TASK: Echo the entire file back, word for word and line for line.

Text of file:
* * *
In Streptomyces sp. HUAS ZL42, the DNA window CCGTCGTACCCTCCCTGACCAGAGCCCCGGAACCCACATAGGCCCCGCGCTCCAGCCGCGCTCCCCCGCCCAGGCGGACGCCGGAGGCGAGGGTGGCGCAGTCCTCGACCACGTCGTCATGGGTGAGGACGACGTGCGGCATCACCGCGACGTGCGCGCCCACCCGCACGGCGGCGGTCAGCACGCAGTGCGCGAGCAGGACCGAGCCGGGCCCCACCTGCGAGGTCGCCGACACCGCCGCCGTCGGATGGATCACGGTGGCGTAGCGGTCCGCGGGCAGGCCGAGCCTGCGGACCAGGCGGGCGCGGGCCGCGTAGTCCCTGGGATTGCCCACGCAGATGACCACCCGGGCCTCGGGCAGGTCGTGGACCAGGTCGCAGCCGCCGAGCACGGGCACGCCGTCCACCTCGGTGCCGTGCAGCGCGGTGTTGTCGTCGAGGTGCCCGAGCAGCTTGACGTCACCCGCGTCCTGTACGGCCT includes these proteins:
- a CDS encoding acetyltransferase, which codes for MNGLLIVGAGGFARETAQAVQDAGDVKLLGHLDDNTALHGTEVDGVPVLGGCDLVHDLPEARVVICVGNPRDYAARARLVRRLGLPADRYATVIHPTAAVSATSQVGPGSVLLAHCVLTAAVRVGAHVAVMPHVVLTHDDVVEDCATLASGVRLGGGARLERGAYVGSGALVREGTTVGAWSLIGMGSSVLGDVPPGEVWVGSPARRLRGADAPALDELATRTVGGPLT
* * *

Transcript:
In Streptomyces sp. HUAS ZL42, the DNA window CCGTCGTACCCTCCCTGACCAGAGCCCCGGAACCCACATAGGCCCCGCGCTCCAGCCGCGCTCCCCCGCCCAGGCGGACGCCGGAGGCGAGGGTGGCGCAGTCCTCGACCACGTCGTCATGGGTGAGGACGACGTGCGGCATCACCGCGACGTGCGCGCCCACCCGCACGGCGGCGGTCAGCACGCAGTGCGCGAGCAGGACCGAGCCGGGCCCCACCTGCGAGGTCGCCGACACCGCCGCCGTCGGATGGATCACGGTGGCGTAGCGGTCCGCGGGCAGGCCGAGCCTGCGGACCAGGCGGGCGCGGGCCGCGTAGTCCCTGGGATTGCCCACGCAGATGACCACCCGGGCCTCGGGCAGGTCGTGGACCAGGTCGCAGCCGCCGAGCACGGGCACGCCGTCCACCTCGGTGCCGTGCAGCGCGGTGTTGTCGTCGAGGTGCCCGAGCAGCTTGACGTCACCCGCGTCCTGTACGGCCT includes these proteins:
- a CDS encoding acetyltransferase, which codes for MNGLLIVGAGGFARETAQAVQDAGDVKLLGHLDDNTALHGTEVDGVPVLGGCDLVHDLPEARVVICVGNPRDYAARARLVRRLGLPADRYATVIHPTAAVSATSQVGPGSVLLAHCVLTAAVRVGAHVAVMPHVVLTHDDVVEDCATLASGVRLGGGARLERGAYVGSGALVREGTTVGAWSLIGMGSSVLGDVPPGEVWVGSPARRLRGADAPALDELATRTVGGPLT